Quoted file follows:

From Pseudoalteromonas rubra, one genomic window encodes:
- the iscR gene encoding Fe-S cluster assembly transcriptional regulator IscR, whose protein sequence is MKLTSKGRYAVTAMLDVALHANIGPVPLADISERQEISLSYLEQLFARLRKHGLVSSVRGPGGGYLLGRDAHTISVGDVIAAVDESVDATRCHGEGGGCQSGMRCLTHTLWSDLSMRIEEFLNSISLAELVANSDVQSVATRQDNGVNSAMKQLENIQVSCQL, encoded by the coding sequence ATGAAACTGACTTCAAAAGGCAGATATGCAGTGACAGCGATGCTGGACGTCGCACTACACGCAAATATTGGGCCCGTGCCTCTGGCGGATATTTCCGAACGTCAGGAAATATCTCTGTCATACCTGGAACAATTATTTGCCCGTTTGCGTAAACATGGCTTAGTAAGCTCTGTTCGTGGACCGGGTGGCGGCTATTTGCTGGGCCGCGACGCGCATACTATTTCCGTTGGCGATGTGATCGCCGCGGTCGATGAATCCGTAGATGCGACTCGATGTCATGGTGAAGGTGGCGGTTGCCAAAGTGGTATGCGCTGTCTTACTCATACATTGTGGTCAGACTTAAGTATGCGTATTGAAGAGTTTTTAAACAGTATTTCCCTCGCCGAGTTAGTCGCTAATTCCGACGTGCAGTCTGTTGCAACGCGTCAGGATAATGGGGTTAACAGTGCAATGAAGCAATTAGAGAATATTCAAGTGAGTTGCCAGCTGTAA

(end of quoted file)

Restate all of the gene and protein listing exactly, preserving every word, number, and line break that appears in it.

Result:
From Pseudoalteromonas rubra, one genomic window encodes:
- the iscR gene encoding Fe-S cluster assembly transcriptional regulator IscR, whose protein sequence is MKLTSKGRYAVTAMLDVALHANIGPVPLADISERQEISLSYLEQLFARLRKHGLVSSVRGPGGGYLLGRDAHTISVGDVIAAVDESVDATRCHGEGGGCQSGMRCLTHTLWSDLSMRIEEFLNSISLAELVANSDVQSVATRQDNGVNSAMKQLENIQVSCQL, encoded by the coding sequence ATGAAACTGACTTCAAAAGGCAGATATGCAGTGACAGCGATGCTGGACGTCGCACTACACGCAAATATTGGGCCCGTGCCTCTGGCGGATATTTCCGAACGTCAGGAAATATCTCTGTCATACCTGGAACAATTATTTGCCCGTTTGCGTAAACATGGCTTAGTAAGCTCTGTTCGTGGACCGGGTGGCGGCTATTTGCTGGGCCGCGACGCGCATACTATTTCCGTTGGCGATGTGATCGCCGCGGTCGATGAATCCGTAGATGCGACTCGATGTCATGGTGAAGGTGGCGGTTGCCAAAGTGGTATGCGCTGTCTTACTCATACATTGTGGTCAGACTTAAGTATGCGTATTGAAGAGTTTTTAAACAGTATTTCCCTCGCCGAGTTAGTCGCTAATTCCGACGTGCAGTCTGTTGCAACGCGTCAGGATAATGGGGTTAACAGTGCAATGAAGCAATTAGAGAATATTCAAGTGAGTTGCCAGCTGTAA